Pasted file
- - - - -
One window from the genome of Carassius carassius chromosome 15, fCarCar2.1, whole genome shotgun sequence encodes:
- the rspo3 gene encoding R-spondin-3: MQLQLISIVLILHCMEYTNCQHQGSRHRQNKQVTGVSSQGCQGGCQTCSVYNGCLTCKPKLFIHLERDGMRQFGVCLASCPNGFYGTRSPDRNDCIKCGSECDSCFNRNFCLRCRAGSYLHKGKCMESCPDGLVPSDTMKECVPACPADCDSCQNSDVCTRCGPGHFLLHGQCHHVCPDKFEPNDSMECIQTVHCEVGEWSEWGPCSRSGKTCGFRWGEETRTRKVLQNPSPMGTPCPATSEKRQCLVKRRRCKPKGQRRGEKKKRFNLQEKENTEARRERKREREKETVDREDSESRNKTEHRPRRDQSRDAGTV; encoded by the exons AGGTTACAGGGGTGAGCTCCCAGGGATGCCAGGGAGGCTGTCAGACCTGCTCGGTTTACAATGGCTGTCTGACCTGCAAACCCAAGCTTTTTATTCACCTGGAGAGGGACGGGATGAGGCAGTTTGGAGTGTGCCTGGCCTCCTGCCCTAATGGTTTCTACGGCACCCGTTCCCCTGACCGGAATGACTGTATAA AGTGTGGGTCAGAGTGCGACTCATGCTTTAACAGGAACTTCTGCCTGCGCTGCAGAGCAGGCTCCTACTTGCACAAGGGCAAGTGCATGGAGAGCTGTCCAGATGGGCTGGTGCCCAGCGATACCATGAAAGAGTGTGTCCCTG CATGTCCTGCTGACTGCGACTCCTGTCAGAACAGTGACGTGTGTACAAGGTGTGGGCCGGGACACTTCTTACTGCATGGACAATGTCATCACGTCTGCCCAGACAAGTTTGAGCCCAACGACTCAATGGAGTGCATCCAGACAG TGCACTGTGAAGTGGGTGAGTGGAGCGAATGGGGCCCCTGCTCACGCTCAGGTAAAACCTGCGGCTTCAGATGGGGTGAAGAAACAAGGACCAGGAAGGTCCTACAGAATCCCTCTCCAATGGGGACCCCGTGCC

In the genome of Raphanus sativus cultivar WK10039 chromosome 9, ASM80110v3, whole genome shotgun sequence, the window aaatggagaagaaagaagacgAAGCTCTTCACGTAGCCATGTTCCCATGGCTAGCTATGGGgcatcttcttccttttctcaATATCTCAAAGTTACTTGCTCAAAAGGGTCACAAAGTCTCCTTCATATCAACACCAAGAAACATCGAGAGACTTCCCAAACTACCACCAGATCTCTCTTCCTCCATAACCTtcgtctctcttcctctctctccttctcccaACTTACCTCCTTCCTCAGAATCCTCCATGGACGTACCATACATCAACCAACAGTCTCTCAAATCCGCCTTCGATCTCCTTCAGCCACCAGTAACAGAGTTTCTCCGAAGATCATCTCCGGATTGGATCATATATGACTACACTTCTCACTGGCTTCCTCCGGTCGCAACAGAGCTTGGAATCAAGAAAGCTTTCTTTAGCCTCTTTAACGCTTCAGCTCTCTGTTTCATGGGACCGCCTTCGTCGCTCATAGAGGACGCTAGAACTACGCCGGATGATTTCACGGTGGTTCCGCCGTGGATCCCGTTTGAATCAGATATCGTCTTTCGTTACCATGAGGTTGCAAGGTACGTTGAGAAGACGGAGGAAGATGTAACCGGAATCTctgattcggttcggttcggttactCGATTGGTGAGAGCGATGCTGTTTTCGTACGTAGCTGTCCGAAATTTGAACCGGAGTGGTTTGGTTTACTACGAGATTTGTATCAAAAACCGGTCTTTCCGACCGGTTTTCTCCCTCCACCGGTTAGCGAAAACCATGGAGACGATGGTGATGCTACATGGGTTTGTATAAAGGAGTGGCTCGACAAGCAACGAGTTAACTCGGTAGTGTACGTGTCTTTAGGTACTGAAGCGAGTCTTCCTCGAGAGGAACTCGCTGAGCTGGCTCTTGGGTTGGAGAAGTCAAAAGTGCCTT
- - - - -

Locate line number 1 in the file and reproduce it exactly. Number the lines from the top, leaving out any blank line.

One window from the genome of Carassius carassius chromosome 15, fCarCar2.1, whole genome shotgun sequence encodes: